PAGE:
US - The results of the latest USDA ‘Cold Storage’ report probably did not get as much attention as the feedlot survey but we think it perfectly encapsulates the current state of the US meat industry, write Steve Meyer and Len Steiner.
Supplies are growing and will likely get larger and prices have had to adjust significantly in order to clear the market. More product is ending up in cold storage, which tends to cap future prices.
Seasonally pork and chicken production increase in the second half of the year and thus even more meat is likely to accumulate in cold storage ahead of the year end holidays.
Total beef in cold storage at the end of June was 451.2 million pounds, 4.9 per cent lower than a year ago but 1.8 per cent higher than the five year average. While beef supplies are lower compared to last year supplies increased 1.2 per cent compared to the previous month.
Generally stocks decline into the fall and the increase in inventories could imply that some of the increase in beef supplies we have seen recently is ending up in cold storage rather than flowing through to the consumer.
Boneless beef stocks were 413.1 million pounds, 5.4 per cent lower than last year but 0.8 per cent higher than the previous month. The monthly increase in beef stocks (June vs. May) was largely driven by more beef going in cold storage in both East Coast and West Coast warehouses.
Normally this would be a result of larger imports but shipments from Australia and New Zealand are down which leads us to think that the increase is a result of higher beef export activity (bullish).
Boneless stocks near domestic packing plants showed a significant drawdown, which fits with the generally firm tone we have seen in the market for fat boneless beef product. Overall we view the beef cold storage numbers as moderately bullish for the beef complex.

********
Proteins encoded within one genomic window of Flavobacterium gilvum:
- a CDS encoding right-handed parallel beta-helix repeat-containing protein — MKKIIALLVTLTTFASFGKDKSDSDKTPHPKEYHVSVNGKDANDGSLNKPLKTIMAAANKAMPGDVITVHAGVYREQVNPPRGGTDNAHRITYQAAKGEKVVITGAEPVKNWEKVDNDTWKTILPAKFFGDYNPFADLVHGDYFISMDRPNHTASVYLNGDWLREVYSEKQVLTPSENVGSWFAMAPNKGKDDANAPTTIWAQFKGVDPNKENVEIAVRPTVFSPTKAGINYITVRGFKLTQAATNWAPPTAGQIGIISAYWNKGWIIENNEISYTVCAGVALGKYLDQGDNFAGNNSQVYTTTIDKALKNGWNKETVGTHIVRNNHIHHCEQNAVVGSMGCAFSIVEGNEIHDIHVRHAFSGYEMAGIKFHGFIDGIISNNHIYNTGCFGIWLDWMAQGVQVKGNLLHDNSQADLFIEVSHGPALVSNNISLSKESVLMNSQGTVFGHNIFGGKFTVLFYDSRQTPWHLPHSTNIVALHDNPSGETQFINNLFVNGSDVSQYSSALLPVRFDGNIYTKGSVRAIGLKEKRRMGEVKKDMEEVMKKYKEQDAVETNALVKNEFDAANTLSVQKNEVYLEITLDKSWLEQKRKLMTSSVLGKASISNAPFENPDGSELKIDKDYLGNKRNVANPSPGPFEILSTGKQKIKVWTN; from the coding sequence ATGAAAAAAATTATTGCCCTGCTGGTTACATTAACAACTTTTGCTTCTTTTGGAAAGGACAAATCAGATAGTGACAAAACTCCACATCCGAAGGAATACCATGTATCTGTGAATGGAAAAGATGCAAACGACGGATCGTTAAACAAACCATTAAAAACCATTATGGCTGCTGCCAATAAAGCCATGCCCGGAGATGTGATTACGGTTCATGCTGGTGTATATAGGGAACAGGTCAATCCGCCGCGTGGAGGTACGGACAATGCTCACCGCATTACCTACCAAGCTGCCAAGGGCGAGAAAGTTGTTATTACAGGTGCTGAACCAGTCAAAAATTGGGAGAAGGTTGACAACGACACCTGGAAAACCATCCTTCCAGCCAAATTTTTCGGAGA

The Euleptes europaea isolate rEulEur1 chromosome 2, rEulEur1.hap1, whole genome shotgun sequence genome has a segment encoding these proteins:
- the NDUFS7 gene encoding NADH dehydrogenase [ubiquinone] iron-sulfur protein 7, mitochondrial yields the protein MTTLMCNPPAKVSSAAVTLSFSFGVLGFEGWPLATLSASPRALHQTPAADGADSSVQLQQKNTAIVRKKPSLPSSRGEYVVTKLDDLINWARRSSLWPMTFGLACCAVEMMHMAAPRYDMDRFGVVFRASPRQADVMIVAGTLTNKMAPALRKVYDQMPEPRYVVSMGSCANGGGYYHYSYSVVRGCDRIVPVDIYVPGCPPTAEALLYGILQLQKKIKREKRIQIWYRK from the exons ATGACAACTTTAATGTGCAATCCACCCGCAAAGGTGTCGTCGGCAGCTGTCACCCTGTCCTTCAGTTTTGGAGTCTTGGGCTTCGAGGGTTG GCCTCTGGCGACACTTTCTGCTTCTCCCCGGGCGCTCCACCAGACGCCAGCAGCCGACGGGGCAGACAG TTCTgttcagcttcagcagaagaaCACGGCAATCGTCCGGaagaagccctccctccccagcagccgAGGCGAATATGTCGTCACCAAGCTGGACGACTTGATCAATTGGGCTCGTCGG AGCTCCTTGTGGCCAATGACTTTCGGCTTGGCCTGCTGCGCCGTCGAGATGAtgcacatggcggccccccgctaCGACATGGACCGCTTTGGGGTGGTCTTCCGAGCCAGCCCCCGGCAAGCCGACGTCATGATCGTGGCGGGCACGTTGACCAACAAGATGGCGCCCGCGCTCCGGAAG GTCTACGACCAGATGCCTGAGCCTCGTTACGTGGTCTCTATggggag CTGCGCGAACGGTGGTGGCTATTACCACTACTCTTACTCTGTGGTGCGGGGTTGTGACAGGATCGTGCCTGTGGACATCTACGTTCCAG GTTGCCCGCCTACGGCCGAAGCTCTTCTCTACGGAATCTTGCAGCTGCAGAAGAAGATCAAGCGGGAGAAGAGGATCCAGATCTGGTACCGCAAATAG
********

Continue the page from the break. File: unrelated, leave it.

Beef production in Q2 of 2016 was 6.187 billion pounds, 331 million pounds (+5.6 per cent) higher than a year ago. Beef imports are expected to declined sharply in the second half of 2016 while beef exports are expected to be notably larger than a year ago.
Pork cold storage stocks were 585.9 million pounds, 7.7 per cent lower than last year but still some 3.7 per cent higher than the five year average.
June stocks were down 4.7 per cent from the previous month compared to a five year average drawdown of 8.1 per cent. We view this as somewhat negative for the pork market.
Belly inventories remain heavy at 62.9 million pounds, 41.6 per cent higher than a year ago. Ham stocks increase between June and September as market participants get ready for the holiday ham demand.
Ham inventories at the end of June were 166.6 million pounds, 7.7 per cent lower than last year but still some 12.4 per cent higher than the five year average. The buildup in ham inventories was normal for this time of year (+15.4 per cent from previous month).
The drawdown in the inventory of ribs was slower than normal, with stocks at 85.6 million pounds down 22.1 per cent from the previous month compared to a five year drawdown of 31 per cent. Rib inventories are now 17.3 per cent higher than a year ago and 40.3 per cent higher than the five year average, hence the sharp price pullback the last two weeks.
The increase in pork supplies in cold storage has come even as Q2 pork production was just 37 million pounds (+0.6 per cent) higher than last year.
Chicken supplies in cold storage remain heavy, up 12.5 per cent from last year and 22.7 per cent compared to the five year average.
We view the large chicken supplies in cold storage and continued expansion of US broiler production as generally bearish for the meat protein complex, especially when considered in the broader context of expansion in hog and cattle numbers.
Broiler production in Q2 was 10.2 billion pounds, 227 million pounds (+2.3 per cent) higher than last year. Total red meat and poultry production in Q2 of 2016 was up 725 million pounds (+3.1 per cent) y/y.
TheCattleSite News Desk